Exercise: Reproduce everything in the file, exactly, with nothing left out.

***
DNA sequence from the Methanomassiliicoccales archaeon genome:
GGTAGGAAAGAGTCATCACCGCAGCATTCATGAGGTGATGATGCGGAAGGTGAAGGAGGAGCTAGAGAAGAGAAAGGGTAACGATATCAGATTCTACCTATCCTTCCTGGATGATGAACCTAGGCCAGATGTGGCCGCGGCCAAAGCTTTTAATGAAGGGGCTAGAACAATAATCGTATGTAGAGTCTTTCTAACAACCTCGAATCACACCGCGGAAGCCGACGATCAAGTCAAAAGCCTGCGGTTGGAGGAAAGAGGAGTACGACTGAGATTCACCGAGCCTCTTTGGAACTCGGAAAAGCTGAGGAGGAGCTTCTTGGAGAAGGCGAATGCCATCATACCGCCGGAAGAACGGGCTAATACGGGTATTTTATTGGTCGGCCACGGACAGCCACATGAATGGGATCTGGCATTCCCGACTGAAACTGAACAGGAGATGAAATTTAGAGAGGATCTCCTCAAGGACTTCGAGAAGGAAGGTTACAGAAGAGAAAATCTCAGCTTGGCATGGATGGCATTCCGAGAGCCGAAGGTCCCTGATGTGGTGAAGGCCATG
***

DNA sequence from the Methanomassiliicoccales archaeon genome:
GGTAGGAAAGAGTCATCACCGCAGCATTCATGAGGTGATGATGCGGAAGGTGAAGGAGGAGCTAGAGAAGAGAAAGGGTAACGATATCAGATTCTACCTATCCTTCCTGGATGATGAACCTAGGCCAGATGTGGCCGCGGCCAAAGCTTTTAATGAAGGGGCTAGAACAATAATCGTATGTAGAGTCTTTCTAACAACCTCGAATCACACCGCGGAAGCCGACGATCAAGTCAAAAGCCTGCGGTTGGAGGAAAGAGGAGTACGACTGAGATTCACCGAGCCTCTTTGGAACTCGGAAAAGCTGAGGAGGAGCTTCTTGGAGAAGGCGAATGCCATCATACCGCCGGAAGAACGGGCTAATACGGGTATTTTATTGGTCGGCCACGGACAGCCACATGAATGGGATCTGGCATTCCCGACTGAAACTGAACAGGAGATGAAATTTAGAGAGGATCTCCTCAAGGACTTCGAGAAGGAAGGTTACAGAAGAGAAAATCTCAGCTTGGCATGGATGGCATTCCGAGAGCCGAAGGTCCCTGATGTGGTGAAGGCCATG